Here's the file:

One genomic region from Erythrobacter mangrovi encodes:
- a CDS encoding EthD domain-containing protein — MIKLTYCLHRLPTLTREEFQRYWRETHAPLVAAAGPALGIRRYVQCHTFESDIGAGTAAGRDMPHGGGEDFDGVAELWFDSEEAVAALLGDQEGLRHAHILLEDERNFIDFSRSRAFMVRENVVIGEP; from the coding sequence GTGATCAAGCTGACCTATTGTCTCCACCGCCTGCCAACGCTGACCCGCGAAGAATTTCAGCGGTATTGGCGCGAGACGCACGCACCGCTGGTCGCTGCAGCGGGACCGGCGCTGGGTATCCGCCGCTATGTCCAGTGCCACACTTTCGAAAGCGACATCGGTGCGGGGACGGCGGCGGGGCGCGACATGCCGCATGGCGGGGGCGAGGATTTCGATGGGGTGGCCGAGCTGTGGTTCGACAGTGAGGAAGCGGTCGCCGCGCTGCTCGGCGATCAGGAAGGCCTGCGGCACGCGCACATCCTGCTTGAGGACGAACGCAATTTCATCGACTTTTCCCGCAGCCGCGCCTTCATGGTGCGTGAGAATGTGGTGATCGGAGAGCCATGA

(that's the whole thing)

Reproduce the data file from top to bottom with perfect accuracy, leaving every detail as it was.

One genomic region from Erythrobacter mangrovi encodes:
- a CDS encoding EthD domain-containing protein — MIKLTYCLHRLPTLTREEFQRYWRETHAPLVAAAGPALGIRRYVQCHTFESDIGAGTAAGRDMPHGGGEDFDGVAELWFDSEEAVAALLGDQEGLRHAHILLEDERNFIDFSRSRAFMVRENVVIGEP; from the coding sequence GTGATCAAGCTGACCTATTGTCTCCACCGCCTGCCAACGCTGACCCGCGAAGAATTTCAGCGGTATTGGCGCGAGACGCACGCACCGCTGGTCGCTGCAGCGGGACCGGCGCTGGGTATCCGCCGCTATGTCCAGTGCCACACTTTCGAAAGCGACATCGGTGCGGGGACGGCGGCGGGGCGCGACATGCCGCATGGCGGGGGCGAGGATTTCGATGGGGTGGCCGAGCTGTGGTTCGACAGTGAGGAAGCGGTCGCCGCGCTGCTCGGCGATCAGGAAGGCCTGCGGCACGCGCACATCCTGCTTGAGGACGAACGCAATTTCATCGACTTTTCCCGCAGCCGCGCCTTCATGGTGCGTGAGAATGTGGTGATCGGAGAGCCATGA